My 1980s’ version is shrunk down and called the ‘Mini-Wave’. It is beige and orange, reflecting the 1980s’ vibe for realism, and oddly gender-neutral which I doubt was the intention, but definitely flows from the power suits, and androgyny guiding the fashions of the day. I think the new look is so that it resembles more of a microwave oven than a cooking range. The mechanism remains the same. There is a slot on the left side to insert a baking tray filled with raw batter. The baking pan moves from the baking chamber to the cooling chamber via this passageway, left to right. A slot on the right is where a finished cake will emerge.
The oven comes with two complimentary boxed mixes and two round re-usable baking trays. Each mix will yield a single-serving chocolate cake with chocolate frosting. Just add water. Baking mix plus water combined in the baking tray equals child’s play. My mother has done her bit, helping with assembly, screwing in two normal everyday light bulbs above and below the baking passageway to create ambient heat. All I have to do is plug in the toy and the light bulbs will do all the work. Although I understand the game, I still can’t fathom the ‘fun’ part. I’ve worked up the courage and a bit of curiosity, even if it seems like a dirty death trap.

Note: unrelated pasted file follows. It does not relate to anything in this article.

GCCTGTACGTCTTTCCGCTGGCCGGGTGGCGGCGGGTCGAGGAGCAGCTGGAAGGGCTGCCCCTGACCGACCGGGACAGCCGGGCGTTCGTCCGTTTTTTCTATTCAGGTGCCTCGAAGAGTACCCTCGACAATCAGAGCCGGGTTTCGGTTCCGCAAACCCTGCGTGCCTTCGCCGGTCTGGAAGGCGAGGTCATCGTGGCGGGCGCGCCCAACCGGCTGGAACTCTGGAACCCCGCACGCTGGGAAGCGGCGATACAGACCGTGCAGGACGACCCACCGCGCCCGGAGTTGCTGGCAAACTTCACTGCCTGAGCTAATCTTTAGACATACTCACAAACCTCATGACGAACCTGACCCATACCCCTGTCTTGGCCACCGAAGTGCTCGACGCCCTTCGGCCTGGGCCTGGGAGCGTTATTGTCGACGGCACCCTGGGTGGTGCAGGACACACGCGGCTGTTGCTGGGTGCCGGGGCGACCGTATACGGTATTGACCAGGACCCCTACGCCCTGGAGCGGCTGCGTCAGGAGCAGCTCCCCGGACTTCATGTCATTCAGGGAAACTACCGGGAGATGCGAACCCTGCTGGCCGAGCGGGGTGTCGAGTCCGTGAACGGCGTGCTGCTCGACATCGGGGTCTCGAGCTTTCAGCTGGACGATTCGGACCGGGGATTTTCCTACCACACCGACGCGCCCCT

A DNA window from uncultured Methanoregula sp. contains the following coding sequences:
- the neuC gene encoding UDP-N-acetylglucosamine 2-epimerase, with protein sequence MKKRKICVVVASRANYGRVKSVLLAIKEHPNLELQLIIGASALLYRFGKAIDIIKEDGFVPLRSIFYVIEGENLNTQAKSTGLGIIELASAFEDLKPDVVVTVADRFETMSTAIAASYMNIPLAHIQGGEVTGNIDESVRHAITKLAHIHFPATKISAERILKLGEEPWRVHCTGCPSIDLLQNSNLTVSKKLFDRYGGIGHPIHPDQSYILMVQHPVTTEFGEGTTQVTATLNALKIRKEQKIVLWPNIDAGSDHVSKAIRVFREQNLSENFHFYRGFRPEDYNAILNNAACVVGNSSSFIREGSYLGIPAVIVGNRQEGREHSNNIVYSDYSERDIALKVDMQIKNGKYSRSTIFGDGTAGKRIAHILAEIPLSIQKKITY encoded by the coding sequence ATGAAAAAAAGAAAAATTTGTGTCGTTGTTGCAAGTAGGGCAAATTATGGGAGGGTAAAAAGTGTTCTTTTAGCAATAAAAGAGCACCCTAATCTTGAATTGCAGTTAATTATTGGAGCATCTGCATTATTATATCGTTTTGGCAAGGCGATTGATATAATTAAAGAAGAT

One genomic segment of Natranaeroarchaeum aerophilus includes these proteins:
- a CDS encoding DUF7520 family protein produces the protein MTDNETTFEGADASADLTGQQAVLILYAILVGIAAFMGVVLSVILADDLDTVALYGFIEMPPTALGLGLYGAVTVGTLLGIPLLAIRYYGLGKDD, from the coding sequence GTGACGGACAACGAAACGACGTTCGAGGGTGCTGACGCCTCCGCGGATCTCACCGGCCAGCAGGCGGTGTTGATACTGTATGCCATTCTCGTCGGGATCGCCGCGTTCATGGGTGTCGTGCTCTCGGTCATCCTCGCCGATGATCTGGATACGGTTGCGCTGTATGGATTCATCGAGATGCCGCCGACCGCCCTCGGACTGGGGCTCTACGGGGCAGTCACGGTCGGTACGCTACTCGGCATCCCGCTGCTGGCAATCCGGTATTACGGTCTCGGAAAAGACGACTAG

I am afraid of dripping on the carpet. I am afraid of burning the carpet. I am afraid the oven won’t work; it is powered by light bulbs, after all. I remember where I spilled orange neon puffy paint on the carpet. It wouldn’t come out. The chocolate mix might not either. It’s one slot to go in, and a different slot to come out. Do I need an oven mitt? Why don’t they sell it with an oven mitt? They have provided a plastic gripper with a C-shaped opening at the end but it’s not going to protect me from the bottom of the pan. I imagine the bottom will still be really hot. I cross the hallway to get a towel from the bathroom. The towel might protect my hands but affects my dexterity, which may lead to a nasty spill on the carpet. I grab another towel to protect the carpet.
I can hear Ama snoring in her bedroom, taking an afternoon nap. I can hear my mom downstairs making dinner. I don’t think I can ask anyone for help. Besides, it’s a kid’s toy. Its whole raison d’être is that I should be able to bake a cake on my own. I try my best to open the fiddly packet on the towel on the carpet. I try not to spill any water from the bathroom sink. I mix the two. The resulting batter smells like it will become chocolate cake. I can’t time fifteen minutes for baking because I don’t have a clock nearby, nor have I learned enough math to work out when that would be, so I get really close to the baking area and try to see when it is done, watching it move slowly to the cooling area, heat on my face, in a not unpleasant manner.